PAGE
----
Gallipoli withdrawal sees a new tragedy unfold in Mesopotamia

THE new year of 1916 opened with little activity on the Western Front but elsewhere there were two significant events which were to be the cause of dispute and the ruin of reputations.

In the eastern Mediterranean the final withdrawal from the Gallipoli peninsular brought to a close one of the most contentious episodes of the whole war.

It had already cost Churchill his cabinet post – he resigned in November, 1915.

As one of the early protagonists of the ill-fated venture he went to France to serve with the Scots Guards and spent a year out of office before returning to the coalition government of David Lloyd George in 1917.

A vitriolic enquiry into the strategy and management of the campaign would be held later in the year but for reasons of morale and security was not published at the time.

The only saving grace of the whole costly adventure was the brilliantly executed withdrawal of British and Dominion troops – firstly from ANZAC Cove and Suvla Bay in December 1915 and then finally from the tip of the peninsular over three nights from January 7 to 9.

There were those who believed the occupation of the positions at the mouth of the Dardanelles should be maintained to ensure no entry or exit by Turkish or German shipping, but this idea was rejected finally by the War Cabinet when the French withdrew their forces from both sides of the channel.

For the Borough of Tynemouth the ill-fated attempt to take Turkey out of the war and open up access to the Black Sea had cost more than 40 local men their lives.

Analysis now made possible by the building of the Tynemouth World War One Commemoration Project’s initial database shows that ten members of the RNVR (Tyne Division), who were transferred into Churchill’s newly formed Royal Naval Division are listed on the Helles Memorial to the missing at the foot of the peninsular, along with 16 local men of the 8th Battalion of the Northumberland Fusiliers.

These were amongst the first to volunteer locally and were part of Kitchener’s New Army.

Their early death, in what was for all of them their first campaign, was only a precursor of the terrible losses to be recorded over the coming 12 months.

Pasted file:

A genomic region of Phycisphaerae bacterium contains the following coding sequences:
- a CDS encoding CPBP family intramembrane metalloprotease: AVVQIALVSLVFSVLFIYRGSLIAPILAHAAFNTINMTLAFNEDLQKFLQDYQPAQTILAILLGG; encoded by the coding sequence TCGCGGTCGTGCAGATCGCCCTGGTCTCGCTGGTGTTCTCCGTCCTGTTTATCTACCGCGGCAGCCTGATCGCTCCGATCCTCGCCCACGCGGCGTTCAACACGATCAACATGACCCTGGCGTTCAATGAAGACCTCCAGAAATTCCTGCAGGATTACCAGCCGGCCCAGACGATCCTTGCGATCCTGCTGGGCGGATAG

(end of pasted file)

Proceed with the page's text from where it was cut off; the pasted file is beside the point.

Meanwhile, in Mesopotamia, (modern day Iraq), one of the little- known campaigns of the war was turning sour with thousands of British and Indian Army troops trapped at Kut-al Amara, retreating from an ill-conceived and unnecessary adventure in the inhospitable and strategically unimportant provinces of what is now Iraq.

This campaign was to sow the seeds of future conflict and the involvement of British troops in the area for years to come.

In a postscript to this episode of imperial adventure the British and Commonwealth war cemeteries in Baghdad and Basra were restored during the recent campaigns conducted as part of the second Gulf War after years of neglect and damage over the years from 1945 to 2003.

Bookings can still be made for the project’s first tour to the battlefields of Belgium and northern France from May 21 to 25 by DFDS ferry from North Shields.

For details see the project website or go to

Anyone who has any information about men included on this week’s casualty list or who wishes to learn more about the project is welcome visit the workroom at the Linskill Community Centre – Mondays to Fridays, 10am to 4pm, or visit the website.

The next open forum for project volunteers and any member of the public who wishes to attend will be held at 7pm on Tuesday, March 27, in the Linskill Community Centre.

THIS week’s casualty list gives details of men from the borough who killed or died in January 1917.

Agnew, Thomas Randell, age 24, skipper, RNR, HMT Raven 3, lost in storm, 20th, husband of

Elizabeth Agnew, 16 Newcastle Street, former pupil of Tynemouth High School.

Bowes, Ernest Walter, officer’s steward, MMR, HM Water Tank Progress, drowned, 12th, (recorded as January 10 in the Roll of Honour), former Wellesley Boy, son of Mrs Alice Bowes, 3 Hope Terrace, Malton, North Yorkshire.

Crosby, James, age 30, engineer, RNR, HMT New Comet, LAS, 10th, 2 Cross Street, husband of Margaret, son of the late Thomas W and Margaret, date of loss given as 10th or 20th in websites.

Gibbons, Martin, age 22, RNR, HMT New Comet, 59 Back George Street, son of Catherine and late Martin.

Jones, Henry John, Private, 21st Battalion NF (Tyneside Scottish), DOW, 13th, Poor Law Institution, Preston Road, born Brecknockshire, (now Powys, mid Wales), buried Bailleul Communal Cemetery Extension, Nord (Pas de Calais).

Leadley, William H, age 44, 2nd engineer, MN ss Planudes (Middlesbrough), LAS, 18th, 46 Dockwray Square, born Hull, husband of Mrs Leadley.

May, Peter, Private, 1st Battalion NF, KIA, 17th, 14 West Percy Street, commemorated on the Thiepval Memorial to the missing on the Somme.


KIA – killed in action

DOW – died of wounds

LAS – lost at sea

NF – Northumberland Fusiliers

DLI – Durham Light Infantry

RND – Royal Naval Division

RNR – Royal Naval Reserve

RFA – Royal Field Artillery

n Anyone with information on this week’s list or who wants to find out more about the project, should visit, e-mail or write to Tynemouth World War 1 Commemoration Project, c/o Essell, 29 Howard Street, North Shields, NE30 1AR.